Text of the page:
Image courtesy of Daniel Crouch Rare Books - crouchrarebooks.com

With the cover closed, you wouldn’t know it. Unclasp it and it folds out to a wooden stool, with a gaping hole meant to accommodate a chamber pot underneath. As Atlas Obscura noted, the publisher had a winking sense of humor about it, too. The title, Histoire des Pays Bas, translates to History of the Netherlands. Netherlands. Nether regions.

Perhaps the French weren’t advanced humorists, but they did know how to preserve some semblance of modesty. It’s possible such objects were used to obscure chamber pots while people were traveling.

If you happen to be a collector of fine lavatory antiques, the toilet book can be yours for just under $10,000. As for the Beaver: Network censors prohibited the show from depicting the toilet, but they were allowed to show the tank.

The Reason Why Button-Down Shirts Have Loops On the Back

Erin McCarthy
Erin McCarthy

The apparel industry has presented a number of intriguing mysteries over the years. We’ve previously covered why clothes shrink in the wash, deciphered the laundry care tags on clothes, and figured out why shorts cost as much as pants. But one enduring puzzle persists: What’s with that weird loop on the back of button-down shirts?

The loop, which is found on many dress shirts for both men and women, is a small piece of fabric that typically occupies the space between the shoulder blades, where the yoke (upper back) of the shirt meets the pleat. While it can be an excellent way to annoy someone by tugging on it, history tells us it originally had a much more pragmatic function. The loops first became popular among naval sailors, who didn’t typically have much closet or storage space available for their uniforms. To make putting away and drying their shirts easier, the loops were included so they could be hung from a hook.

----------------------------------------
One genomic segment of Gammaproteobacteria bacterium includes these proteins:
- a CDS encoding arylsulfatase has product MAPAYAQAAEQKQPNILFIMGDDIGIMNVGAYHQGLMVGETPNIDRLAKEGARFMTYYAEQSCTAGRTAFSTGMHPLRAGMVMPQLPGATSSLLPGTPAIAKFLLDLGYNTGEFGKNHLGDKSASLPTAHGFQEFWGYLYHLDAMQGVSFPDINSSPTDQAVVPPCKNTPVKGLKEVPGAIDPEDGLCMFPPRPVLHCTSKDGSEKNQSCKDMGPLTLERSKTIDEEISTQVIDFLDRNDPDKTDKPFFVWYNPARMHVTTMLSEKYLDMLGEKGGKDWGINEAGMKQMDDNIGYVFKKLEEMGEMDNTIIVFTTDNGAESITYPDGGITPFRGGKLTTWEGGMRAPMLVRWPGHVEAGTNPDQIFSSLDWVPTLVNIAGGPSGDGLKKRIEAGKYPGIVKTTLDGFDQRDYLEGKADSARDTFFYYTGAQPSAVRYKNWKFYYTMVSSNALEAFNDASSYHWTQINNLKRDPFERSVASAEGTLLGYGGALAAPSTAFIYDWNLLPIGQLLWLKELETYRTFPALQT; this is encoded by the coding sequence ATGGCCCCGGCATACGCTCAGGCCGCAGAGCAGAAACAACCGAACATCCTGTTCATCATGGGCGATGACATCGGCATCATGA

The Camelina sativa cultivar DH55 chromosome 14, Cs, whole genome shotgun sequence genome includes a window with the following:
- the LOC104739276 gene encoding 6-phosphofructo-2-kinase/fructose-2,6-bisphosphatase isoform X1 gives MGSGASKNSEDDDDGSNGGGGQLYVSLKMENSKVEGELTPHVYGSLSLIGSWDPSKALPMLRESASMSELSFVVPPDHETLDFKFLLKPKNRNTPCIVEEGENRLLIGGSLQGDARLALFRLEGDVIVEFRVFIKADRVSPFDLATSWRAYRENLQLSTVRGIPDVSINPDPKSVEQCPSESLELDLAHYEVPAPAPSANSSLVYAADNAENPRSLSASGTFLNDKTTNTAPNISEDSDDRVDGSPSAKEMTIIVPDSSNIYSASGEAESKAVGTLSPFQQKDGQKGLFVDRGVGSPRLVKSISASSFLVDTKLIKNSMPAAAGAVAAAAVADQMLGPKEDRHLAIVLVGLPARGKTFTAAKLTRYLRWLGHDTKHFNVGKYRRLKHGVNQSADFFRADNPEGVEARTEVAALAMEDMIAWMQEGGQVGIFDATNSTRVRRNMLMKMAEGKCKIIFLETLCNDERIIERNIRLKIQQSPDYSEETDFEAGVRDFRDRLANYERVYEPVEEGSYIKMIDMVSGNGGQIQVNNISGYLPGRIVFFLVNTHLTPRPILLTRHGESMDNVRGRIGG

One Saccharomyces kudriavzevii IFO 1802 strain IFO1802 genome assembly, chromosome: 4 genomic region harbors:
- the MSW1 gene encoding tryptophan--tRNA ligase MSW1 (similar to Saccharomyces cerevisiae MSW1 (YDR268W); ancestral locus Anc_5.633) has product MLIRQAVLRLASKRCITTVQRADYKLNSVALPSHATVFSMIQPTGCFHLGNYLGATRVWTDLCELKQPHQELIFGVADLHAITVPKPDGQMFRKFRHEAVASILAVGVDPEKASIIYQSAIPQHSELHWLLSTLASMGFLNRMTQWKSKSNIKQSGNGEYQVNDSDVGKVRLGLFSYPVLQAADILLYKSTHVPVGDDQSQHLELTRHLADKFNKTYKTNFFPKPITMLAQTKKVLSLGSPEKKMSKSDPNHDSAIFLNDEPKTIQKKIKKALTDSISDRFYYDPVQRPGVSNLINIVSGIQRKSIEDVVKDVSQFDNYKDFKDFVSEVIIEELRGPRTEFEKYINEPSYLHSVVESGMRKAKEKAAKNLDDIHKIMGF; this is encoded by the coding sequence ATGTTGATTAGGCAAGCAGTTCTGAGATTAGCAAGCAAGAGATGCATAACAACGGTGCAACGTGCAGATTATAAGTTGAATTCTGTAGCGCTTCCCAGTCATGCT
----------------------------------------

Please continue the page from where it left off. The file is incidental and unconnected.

The loops didn’t remain exclusive to the Navy, however. In the 1960s, clothing manufacturer GANT added what became known as a locker loop to their dress shirts so their customers—frequently Ivy League college students—could hang the shirts in their lockers without them getting wrinkled. (The loop was originally placed on the back of the collar.) Later, students repurposed the loops to communicate their relationship status. If a man’s loop was missing, it meant he was dating someone. Women adopted an apparel-related signal, too: wearing their boyfriend’s scarf to indicate they were taken.

Particularly enthusiastic partners would rip the loop off spontaneously, which became a bit of a trend in the ‘60s. At the time, women who had crushes wearing Moss brand shirts complained that their loops were so strong and secure that they couldn’t be torn off.

For people who wanted to have a loop without ruining a shirt, one mail-order company offered to send just the loops to people in the mail.

You can still find the loops on shirts today, though they don't appear to have any social significance. Should you find one that's torn, it's probably due to wear, not someone's relationship status.